When someone who owns property in California dies, a California court may need to oversee the transfer of property ownership from the decedent’s estate to the heirs, regardless of whether or not the individual has a will. This oversight process is called probate. Probate typically occurs when the decedent owns real estate valued at as little as $20,000 or has other property worth more than $100,000.
To the extent possible, probate should be avoided, and although there are many different techniques that exist under California probate law that can allow someone to avoid probate, there will be cases when probate cannot be avoided, and the process must be started in order to transfer ownership of the decedent’s property to the rightful heirs.
Examples of situations which do not avoid probate:
· Life insurance which names the insured’s predeceased spouse when the insured never got around to changing the beneficiary designation before the insured died.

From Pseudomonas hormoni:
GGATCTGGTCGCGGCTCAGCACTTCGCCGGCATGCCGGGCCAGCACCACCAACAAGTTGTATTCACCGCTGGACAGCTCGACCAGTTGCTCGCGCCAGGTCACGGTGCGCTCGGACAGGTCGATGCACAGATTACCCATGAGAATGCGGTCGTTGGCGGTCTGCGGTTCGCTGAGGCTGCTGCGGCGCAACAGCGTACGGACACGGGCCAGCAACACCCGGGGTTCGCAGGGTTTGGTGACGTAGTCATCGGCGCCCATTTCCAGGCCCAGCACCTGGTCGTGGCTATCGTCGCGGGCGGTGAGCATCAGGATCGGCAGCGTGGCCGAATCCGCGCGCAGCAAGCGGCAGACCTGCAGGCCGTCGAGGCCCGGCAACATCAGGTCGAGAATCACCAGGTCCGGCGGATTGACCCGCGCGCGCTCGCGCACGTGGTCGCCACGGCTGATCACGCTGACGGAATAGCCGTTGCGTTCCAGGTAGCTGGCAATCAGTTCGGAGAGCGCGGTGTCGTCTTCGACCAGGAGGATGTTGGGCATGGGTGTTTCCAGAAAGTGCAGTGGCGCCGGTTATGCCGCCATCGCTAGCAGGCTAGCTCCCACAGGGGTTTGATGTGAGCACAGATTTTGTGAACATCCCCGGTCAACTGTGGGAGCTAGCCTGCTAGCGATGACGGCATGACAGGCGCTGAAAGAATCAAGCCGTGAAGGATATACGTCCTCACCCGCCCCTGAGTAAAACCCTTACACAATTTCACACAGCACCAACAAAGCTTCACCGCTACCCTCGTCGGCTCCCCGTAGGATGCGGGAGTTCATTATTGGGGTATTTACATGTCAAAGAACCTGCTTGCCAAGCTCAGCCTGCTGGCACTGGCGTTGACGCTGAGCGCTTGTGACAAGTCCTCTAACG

· Annuity contracts, like the insurance contract, must change the beneficiary who may have died before the contract matures; when the beneficiary is deceased, the contract must be probated.
· Property whose title is held in “joint tenancy” and both joint tenants are now deceased. Without a surviving joint tenant to own the property, the property goes through probate.
· Mom and dad have a living trust which leaves property to an adult child. But if the child dies before mom and dad, the property goes through probate when both mom and dad die if the trust doesn’t say who else besides child gets the property. So even when a living trust exists, probate may still be necessary.
Speak with a probate attorney in Los Angeles, California about your probate matters. Call Mitchell A. Port at (310) 559-5259.